Potential interactions between invasive woody shrubs and the gypsy moth (Lymantria dispar), an invasive insect herbivore
As the range of the invasive and highly polyphagous gypsy moth (Lymantria dispar) expands, it increasingly overlaps with forest areas that have been subject to invasion by non-native shrubs. We explored the potential for interactions between these co-occurring invasions through a gypsy moth feeding trial using the following three highly invasive, exotic shrubs: honeysuckle (Lonicera maackii), privet (Ligustrum sinense) and burning bush (Euonymus alatus). We compared these with two native shrubs: spicebush (Lindera benzoin) and pawpaw (Asimina triloba). We fed gypsy moth caterpillars foliage exclusively from one of the five shrubs and measured their relative consumptive rate (RCR), relative growth rate (RGR), and development time (DT). The RCR of gypsy moth was strongly influenced by the species of foliage (F = 31.9; P < 0.0001) with little or no consumption of honeysuckle and privet. Caterpillar RGR was influenced by the shrub species (F = 66.2; P < 0.0001), and those caterpillars fed spicebush, honeysuckle or privet lost weight over the course of the assay. Caterpillar DT was also significantly (F = 11.79, P < 0.0001) influenced by the shrub species and those fed honeysuckle, privet and spicebush died prior to molting. Overall, our data suggest that honeysuckle, privet, and spicebush could benefit (indirectly) from the invasion of gypsy moth, while burning bush and pawpaw could be negatively impacted due to direct effects (herbivory). Similarly, invading gypsy moth populations could be sustained on a shrub layer of burning bush and pawpaw in the event of canopy defoliation. Further field and laboratory analysis is needed to clarify herbivore resistance of invasive shrubs, and to investigate the potential interactions among co-occurring insect and plant invasions.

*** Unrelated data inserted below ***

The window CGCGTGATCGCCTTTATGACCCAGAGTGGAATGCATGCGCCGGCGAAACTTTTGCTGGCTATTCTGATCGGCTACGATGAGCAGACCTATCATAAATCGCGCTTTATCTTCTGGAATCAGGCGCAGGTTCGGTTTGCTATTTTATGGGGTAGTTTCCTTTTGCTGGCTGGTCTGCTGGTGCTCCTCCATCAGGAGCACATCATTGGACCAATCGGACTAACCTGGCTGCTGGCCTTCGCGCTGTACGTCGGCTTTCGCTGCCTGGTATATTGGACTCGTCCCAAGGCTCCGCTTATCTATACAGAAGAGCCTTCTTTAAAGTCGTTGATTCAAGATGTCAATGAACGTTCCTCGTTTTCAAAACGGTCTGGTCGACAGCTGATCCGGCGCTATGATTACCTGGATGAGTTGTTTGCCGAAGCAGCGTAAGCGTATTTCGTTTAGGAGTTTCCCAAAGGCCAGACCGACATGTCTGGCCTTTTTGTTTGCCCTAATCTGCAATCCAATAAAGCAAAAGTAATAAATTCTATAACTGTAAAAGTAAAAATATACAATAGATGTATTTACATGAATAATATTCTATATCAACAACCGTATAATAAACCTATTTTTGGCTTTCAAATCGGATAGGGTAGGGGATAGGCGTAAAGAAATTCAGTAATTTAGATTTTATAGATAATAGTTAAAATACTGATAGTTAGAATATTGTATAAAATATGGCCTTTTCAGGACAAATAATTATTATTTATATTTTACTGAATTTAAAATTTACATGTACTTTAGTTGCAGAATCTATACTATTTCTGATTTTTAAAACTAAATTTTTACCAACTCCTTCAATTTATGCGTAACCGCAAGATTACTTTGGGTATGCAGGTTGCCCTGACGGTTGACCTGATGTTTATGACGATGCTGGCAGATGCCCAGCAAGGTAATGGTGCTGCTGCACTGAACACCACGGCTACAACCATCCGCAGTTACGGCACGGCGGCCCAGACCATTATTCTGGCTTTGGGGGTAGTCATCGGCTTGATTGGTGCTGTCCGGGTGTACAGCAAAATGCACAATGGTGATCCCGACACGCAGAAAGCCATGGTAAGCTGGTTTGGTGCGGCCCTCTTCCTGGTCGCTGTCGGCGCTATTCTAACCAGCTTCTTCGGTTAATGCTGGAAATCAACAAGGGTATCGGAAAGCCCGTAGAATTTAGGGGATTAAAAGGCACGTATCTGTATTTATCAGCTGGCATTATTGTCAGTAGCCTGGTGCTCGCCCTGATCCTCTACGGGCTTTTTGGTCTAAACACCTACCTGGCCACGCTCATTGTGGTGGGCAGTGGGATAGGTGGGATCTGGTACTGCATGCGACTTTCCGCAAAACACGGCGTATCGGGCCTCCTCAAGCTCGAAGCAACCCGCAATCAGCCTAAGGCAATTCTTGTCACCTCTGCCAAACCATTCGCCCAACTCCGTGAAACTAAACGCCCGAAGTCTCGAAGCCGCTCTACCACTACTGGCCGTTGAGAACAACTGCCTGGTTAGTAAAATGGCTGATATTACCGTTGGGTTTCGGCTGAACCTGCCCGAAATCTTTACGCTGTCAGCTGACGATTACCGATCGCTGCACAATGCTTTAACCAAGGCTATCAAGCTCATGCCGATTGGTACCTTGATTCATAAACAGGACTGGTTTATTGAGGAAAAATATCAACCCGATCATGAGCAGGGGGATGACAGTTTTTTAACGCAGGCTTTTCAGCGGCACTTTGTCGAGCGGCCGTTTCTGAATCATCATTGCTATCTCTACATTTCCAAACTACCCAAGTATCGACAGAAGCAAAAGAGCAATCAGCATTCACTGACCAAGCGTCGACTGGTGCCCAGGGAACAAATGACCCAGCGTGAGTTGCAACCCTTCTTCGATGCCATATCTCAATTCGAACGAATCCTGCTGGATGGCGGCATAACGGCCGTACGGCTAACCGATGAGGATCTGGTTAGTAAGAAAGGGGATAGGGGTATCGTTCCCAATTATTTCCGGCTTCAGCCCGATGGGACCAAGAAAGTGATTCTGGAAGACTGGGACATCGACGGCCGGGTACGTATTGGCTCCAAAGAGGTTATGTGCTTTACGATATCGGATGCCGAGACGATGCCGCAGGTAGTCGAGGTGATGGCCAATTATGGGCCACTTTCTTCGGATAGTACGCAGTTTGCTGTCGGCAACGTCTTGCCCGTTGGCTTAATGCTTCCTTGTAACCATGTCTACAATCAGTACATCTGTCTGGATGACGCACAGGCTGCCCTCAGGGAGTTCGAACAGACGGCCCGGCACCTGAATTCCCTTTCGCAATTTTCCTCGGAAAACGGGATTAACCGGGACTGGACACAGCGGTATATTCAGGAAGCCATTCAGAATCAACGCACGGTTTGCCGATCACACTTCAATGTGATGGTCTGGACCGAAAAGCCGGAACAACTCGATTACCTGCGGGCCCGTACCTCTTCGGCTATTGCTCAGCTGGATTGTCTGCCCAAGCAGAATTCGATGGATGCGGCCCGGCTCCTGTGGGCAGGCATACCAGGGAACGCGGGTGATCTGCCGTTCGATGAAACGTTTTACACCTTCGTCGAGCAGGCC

KeywordsForest understory Euonymus alatus Lonicera maackii Lindera benzoin Asimina triloba
This work was supported by University of Kentucky Faculty Research Support Grant. We thank, Jean-Paul Baptiste, Ryan Quire, Melanie Antonik and Tom Coleman for assistance with data collection. Jim Lempke at the University of Kentucky Arboretum provided access to plant material. This study (# 08-09-080) is connected with a project of the Kentucky Agricultural Experiment Station and is published with the approval of the director.
- Campbell RW, Sloan RJ (1977) Forest stand response to defoliation by the gypsy moth. For Sci Monogr 19:1–33Google Scholar
- Davidson CB, Gottschalk KW, Johnson JE (1999) Tree mortality following defoliation by the European gypsy moth (Lymantria dispar L.) in the United States: a review. For Sci 45:74–84Google Scholar
- Hartman KM, McCarthy BC (2007) A dendro-ecological study of forest overstorey productivity following the invasion of the non-indigenous shrub Lonicera maackii. J Appl Veg Sci 10:13–24Google Scholar
- Hintze J (2004) NCSS and PASS. Number Cruncher Statistical Systems. Kaysville, UTGoogle Scholar
- Leibhold AM, Gottshalk KW, Muzika R, Montgomery ME, Young R, O’Day K et al (1995) Suitability of North American tree species to the Gypsy Moth: a summary of field and laboratory tests. USDA Forest Service General Technical Report NE-211, Radnor, PA, USAGoogle Scholar
- McEwan RW, Arthur-Paratley LG, Rieske LK, Arthur MA Inhibition of seed germination by Amur honeysuckle (Lonicera maackii). Am Midl Nat (in review)Google Scholar
- Miller JH (2003) Nonnative invasive plants of southern forests: a field guide for identification and control. Gen. Tech. Rep. SRS-62. U.S. Department of Agriculture, Forest Service, Southern Research Station, Asheville, NC, 93 ppGoogle Scholar
- Naidoo R, Lechowicz MJ (2001) Effects of gypsy moth on radial growth of deciduous trees. For Sci 47:338–348Google Scholar
- Penuelas J, Sardans J, Stefanescu C, Parella T, Filella I (2006) Lonicera implexa leaves bearing naturally laid eggs of the specialist herbivore Euphydryas aurinia have dramatically greater concentrations of iridoid glycosides than other leaves. J Chem Ecol 32:1925–1933. doi: 10.1007/s10886-006-9118-8 PubMedCrossRefGoogle Scholar
- Uesato S, Kanomi S, Iida A, Inouye H, Zenk MH (1986) Mechanism for iridane skeleton formation in the biosynthesis of secologanin and indole alkaloids in Lonicera tartarica, Catharanthus roseus and suspension cultures of Rauwolfia serpentinia. Phytochemistry 25:839–842. doi: 10.1016/0031-9422(86)80012-7 CrossRefGoogle Scholar